“Take the Lead” weaves through her life, dividing her rock experiences and relationships into well-crafted chapters. Sasha acknowledges the roles of sponsors, photographers, and videographers in her career journey. In fact, in her nuanced approach, she has carefully humanized each character of her life without becoming a victim herself and blaming others.

You will find open discussions about relationships, pivotal boyfriends who played roles in her outdoor triumphs, a supportive mother always standing by her side and affectionate bonds with her brother and grandmother. She dives deeply into her strained relationship with her father, with her insights into what she could have done differently in retrospect. 

In a poignant section, Sasha addresses her struggles with body image and online body shaming. She recounts an incident involving an unnamed person, “Chad,” who photoshopped and shamed her body on social media. Sasha’s strength surfaced in that moment, as she utilized her platform to condemn such bullying. As a woman in a male-dominated sport, I resonated with the importance of standing up against toxic masculinity.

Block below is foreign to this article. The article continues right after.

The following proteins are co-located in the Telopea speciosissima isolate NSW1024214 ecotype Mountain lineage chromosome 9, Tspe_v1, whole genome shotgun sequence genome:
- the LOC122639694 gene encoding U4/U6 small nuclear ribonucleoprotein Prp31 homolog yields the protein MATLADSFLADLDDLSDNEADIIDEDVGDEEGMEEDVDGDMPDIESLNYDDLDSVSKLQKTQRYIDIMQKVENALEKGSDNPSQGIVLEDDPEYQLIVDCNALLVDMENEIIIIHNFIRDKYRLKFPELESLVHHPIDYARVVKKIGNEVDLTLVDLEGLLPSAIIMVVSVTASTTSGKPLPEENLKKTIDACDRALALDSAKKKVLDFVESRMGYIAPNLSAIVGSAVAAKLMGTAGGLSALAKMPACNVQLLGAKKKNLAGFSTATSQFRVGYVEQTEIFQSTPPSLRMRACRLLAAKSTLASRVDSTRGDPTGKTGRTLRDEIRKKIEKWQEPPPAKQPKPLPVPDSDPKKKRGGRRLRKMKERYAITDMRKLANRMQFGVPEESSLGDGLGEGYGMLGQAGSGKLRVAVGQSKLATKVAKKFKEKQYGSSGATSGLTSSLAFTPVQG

Being in the limelight, Sasha has been confronted. However, her struggles have propelled her towards service, be it climate change advocacy or women-oriented programs. Her memoir is a call to action, a reminder that personal battles can be a catalyst for broader positive change.

Summary

For non-climbers, comprehending the allure of putting one’s body through physical distress to travel to remote locations and climb towering peaks may be challenging. Sasha makes the reading less complex by including a glossary of climbing terms at the beginning and seamlessly explaining new concepts in the narrative. Her writing style, devoid of lofty vocabulary, is engaging, ensuring readers feel her experiences. Unlike climbing magazine features, the book doesn’t include minute details of holds or routes, which hardcore climbers may find lacking. However, the book showcases the more human, rather than technical, side of climbing.

“Take the Lead” isn’t just a recollection of climbing achievements; it’s an odyssey of self-discovery and empowerment. It invites readers to step into Sasha’s climbing shoes, feel the weight of the risks, and understand the mental fortitude required for extraordinary feats. As I traversed the pages, I found myself not just cheering for Sasha’s triumphs but reflecting on my journey, inspired by her invincible spirit.